Frequently Asked Questions

What is the basis of your practice?

How do you work?

What is your relationship to church?

Who and what are you grateful for?

Dear Friend,

     This is an open letter to those interested in spirituality. By way of introduction to my practice, I offer the following questions and answers. On most websites the "FAQs" are one page out of many, but on this site they are the main focus. For the past 20 years I have engaged in the full-time practice of Christian Science, and I continue this work today. To do anything else would be to go against the grain of my being.

     Choosing a practitioner needs thoughtful consideration. Whether the practice of Christian Science is new to you or familiar, I sincerely hope that you will find these pages helpful.

"What is the basis of your practice?"                                             back to top

     One way to answer this question is to clearly distinguish between the human mind and the divine Mind. This answer is based on a lifelong and ongoing wrestling to understand the meaning of the Bible and Science and Health with Key to the Scriptures.

     In the Preface of Science and Health, Mary Baker Eddy says this:

Various books on mental healing have since been issued, most of them incorrect in theory and filled with plagiarisms from SCIENCE AND HEALTH. They regard the human mind as a healing agent, whereas this mind is not a factor in the Principle of Christian Science. S&H x: 4-9 (Emphasis added.)

     If the human mind is not a healing agent, then just what is the healing agent? The experience of being in the presence of the divine Mind is unmistakable and clear to one who has been so graced. Unless that is the case, it is best to simply observe how the human mind works, what its points of reference are, how it reasons and how it draws conclusions.

The human mind

     The generally accepted view of life is that we each have a body with a brain in our head. The mental activity of this mind is considered to be the product of biological, physical, chemical, and electrical activity in the brain, which produces thought. This mind is informed by the five physical senses, and yet these senses are known to be fallible. Two examples of this are: 1) a stick submerged in water appears to be at a different angle than the rest of the stick which is in the air, and 2) how railroad tracks appear to come together when we look down the tracks. Our senses can report what is false. From this arises the question, "Can the mind informed by those senses be trusted?"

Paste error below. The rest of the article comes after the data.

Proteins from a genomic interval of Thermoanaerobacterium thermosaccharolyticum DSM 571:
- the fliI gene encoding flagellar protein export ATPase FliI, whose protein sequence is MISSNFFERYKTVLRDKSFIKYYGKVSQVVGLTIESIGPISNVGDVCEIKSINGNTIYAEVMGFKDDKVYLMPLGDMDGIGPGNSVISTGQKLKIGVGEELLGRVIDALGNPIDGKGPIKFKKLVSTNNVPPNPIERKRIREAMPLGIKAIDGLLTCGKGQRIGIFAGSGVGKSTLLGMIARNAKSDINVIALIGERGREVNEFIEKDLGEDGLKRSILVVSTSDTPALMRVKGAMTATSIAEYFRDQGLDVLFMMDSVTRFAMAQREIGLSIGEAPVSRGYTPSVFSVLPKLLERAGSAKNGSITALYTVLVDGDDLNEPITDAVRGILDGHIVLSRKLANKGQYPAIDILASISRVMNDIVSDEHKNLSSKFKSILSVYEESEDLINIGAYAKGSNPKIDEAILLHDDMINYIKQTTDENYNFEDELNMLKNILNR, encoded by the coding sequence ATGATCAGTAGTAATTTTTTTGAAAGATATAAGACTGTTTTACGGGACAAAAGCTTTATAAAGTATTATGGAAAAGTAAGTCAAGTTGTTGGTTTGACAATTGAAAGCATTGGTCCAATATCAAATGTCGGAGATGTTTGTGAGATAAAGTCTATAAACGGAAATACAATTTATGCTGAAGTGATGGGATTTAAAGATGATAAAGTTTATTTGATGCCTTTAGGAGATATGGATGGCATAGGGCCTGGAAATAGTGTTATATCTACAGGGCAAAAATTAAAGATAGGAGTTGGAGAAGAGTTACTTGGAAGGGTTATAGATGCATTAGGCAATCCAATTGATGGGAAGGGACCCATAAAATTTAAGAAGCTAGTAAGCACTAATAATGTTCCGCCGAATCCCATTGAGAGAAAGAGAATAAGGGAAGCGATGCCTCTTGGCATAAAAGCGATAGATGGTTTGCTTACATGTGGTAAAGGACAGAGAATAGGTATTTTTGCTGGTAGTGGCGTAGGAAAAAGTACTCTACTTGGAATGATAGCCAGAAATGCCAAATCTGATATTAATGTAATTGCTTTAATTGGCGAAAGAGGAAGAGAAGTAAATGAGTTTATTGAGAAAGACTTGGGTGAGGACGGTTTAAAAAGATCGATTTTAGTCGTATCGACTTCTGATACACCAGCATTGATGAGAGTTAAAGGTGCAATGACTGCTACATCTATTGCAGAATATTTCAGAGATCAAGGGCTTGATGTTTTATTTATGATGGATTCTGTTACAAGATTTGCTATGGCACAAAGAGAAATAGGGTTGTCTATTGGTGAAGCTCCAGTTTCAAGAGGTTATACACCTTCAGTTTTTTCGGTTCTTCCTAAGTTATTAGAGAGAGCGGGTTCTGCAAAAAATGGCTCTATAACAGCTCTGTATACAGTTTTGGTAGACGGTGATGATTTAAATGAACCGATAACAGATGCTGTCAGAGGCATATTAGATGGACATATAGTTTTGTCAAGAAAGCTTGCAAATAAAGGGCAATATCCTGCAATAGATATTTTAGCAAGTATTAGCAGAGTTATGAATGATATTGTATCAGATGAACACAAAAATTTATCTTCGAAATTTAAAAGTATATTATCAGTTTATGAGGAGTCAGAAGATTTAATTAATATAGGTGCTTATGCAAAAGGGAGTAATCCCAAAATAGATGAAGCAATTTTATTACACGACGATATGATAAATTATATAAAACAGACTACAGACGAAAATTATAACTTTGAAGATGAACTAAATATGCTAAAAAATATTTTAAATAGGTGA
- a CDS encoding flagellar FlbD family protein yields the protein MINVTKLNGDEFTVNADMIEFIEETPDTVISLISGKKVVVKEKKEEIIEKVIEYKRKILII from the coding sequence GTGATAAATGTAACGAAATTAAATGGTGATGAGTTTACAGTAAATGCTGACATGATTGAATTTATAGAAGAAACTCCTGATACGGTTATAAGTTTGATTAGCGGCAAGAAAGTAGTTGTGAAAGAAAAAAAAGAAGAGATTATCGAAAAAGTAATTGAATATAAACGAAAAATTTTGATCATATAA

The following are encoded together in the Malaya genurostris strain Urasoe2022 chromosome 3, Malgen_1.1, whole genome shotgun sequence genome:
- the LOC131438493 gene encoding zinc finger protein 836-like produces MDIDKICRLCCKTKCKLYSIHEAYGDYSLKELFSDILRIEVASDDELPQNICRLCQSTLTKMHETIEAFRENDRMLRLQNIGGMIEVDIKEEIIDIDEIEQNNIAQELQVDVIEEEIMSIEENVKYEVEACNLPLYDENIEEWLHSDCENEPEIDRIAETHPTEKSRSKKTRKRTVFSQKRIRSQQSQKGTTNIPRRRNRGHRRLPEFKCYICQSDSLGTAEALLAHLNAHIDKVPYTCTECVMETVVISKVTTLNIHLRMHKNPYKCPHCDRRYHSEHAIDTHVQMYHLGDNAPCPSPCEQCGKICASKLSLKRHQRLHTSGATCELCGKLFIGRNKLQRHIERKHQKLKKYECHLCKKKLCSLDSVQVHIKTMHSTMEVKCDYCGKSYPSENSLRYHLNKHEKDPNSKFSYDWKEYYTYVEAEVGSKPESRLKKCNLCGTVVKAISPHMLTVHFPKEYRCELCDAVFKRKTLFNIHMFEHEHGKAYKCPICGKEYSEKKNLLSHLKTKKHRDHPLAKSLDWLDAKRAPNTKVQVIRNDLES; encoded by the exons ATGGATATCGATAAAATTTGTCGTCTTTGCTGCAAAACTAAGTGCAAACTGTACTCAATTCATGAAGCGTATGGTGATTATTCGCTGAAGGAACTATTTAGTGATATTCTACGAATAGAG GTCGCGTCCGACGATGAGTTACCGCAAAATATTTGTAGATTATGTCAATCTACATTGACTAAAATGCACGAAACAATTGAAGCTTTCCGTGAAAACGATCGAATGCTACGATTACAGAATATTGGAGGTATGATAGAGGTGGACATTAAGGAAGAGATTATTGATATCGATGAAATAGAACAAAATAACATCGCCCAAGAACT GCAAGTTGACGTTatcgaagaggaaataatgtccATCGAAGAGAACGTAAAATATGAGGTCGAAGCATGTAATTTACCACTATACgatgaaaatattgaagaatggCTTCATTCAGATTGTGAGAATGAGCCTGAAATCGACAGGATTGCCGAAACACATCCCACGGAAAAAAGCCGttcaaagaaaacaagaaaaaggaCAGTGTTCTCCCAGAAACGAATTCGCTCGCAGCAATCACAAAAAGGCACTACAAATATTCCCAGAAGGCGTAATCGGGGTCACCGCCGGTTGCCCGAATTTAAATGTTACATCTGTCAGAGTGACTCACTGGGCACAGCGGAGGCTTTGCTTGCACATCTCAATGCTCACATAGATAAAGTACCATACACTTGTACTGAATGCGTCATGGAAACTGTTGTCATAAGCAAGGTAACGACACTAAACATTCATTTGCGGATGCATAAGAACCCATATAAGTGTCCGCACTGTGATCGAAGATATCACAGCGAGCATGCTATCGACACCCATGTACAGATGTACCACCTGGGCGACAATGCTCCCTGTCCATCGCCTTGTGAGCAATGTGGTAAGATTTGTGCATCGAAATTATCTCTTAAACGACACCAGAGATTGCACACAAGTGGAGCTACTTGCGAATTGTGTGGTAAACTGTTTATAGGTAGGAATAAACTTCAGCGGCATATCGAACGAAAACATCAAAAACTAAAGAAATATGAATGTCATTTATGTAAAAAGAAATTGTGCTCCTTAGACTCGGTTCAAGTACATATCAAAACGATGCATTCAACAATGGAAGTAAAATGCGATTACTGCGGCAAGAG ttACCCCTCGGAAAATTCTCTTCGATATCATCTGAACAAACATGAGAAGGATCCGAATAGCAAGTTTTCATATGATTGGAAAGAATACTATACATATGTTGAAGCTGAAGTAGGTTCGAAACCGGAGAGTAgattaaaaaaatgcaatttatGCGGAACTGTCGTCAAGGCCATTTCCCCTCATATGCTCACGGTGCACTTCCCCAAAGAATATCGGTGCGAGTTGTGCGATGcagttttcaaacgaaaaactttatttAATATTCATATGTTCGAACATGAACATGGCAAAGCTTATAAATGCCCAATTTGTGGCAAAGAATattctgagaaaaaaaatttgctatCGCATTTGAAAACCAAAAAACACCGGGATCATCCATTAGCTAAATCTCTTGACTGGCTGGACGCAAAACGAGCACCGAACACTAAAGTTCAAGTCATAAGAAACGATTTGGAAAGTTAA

Have you ever reasoned wrongly? Have you ever made a bad decision? Have you ever drawn a false conclusion? Have you ever been misled? If you have (and who hasn't?) then it is worth considering, "Why does this happen?" Does anyone think that these things happen in the divine Mind? Are not these questions, reason enough to call into question how the human mind is informed, reasons, and draws conclusions?

     Let's take a look at the reference points of the human mind. These reference points are so commonly accepted as "the-way-it-is" that they often go unchallenged. This is because it is the nature of falsity to be subtle. Falsity hides right in front of us in the common, ordinary, everyday until unmasked by spiritual discernment.

More and less as an example of dualism

     The human mind is referenced to "more-than-one". It thinks in terms of pairs of opposites such as good and evil, sickness and health, saint and sinner, true and false, happiness and sadness, right and wrong, and positive and negative. Just watch the mind and notice the pairs of opposites that come to your attention and how they seem to make up and determine your experience.

     In any given moment, the mind may be impressed by either side. As you practice observing the mind, you will notice that it swings back and forth. This mind is a "swinger". Since it swings between pairs of opposites it is a "house divided," (Matt 12:25) and because it is a "house divided," it is untrustworthy. A mind that is referenced to "more-than-one" is not monotheistic. It is dualistic and polytheistic.

     The human mind has reasons for swinging. It decides for example: "Oh, look at me! Look at how I figured that out. I'm so clever." and gets carried away with that until something changes. Then it swings to "What an idiot I am! Will I ever get it right?" and then gets carried away with that until something changes again. This swinging is characteristic of the human mind and is evidence of dualism.

     The many pairs of opposites make dynamically changing mental impressions on the human mind. The key to freedom from this back and forth lies in observing and challenging pairs of opposites as "the-way-it-is". It is useful to ask, "Am I free to not view the world this way?"

     The mind that is referenced to "more-than-one" is also referenced to and impressed by quantity. It thinks in the plural and in terms of numbers, size, and quantity. Usually to this mind, less is the problem and more is the solution.

More is:

  • what is assumed to be necessary,
  • what is advertised (just look for the word “more’ in the ads you see),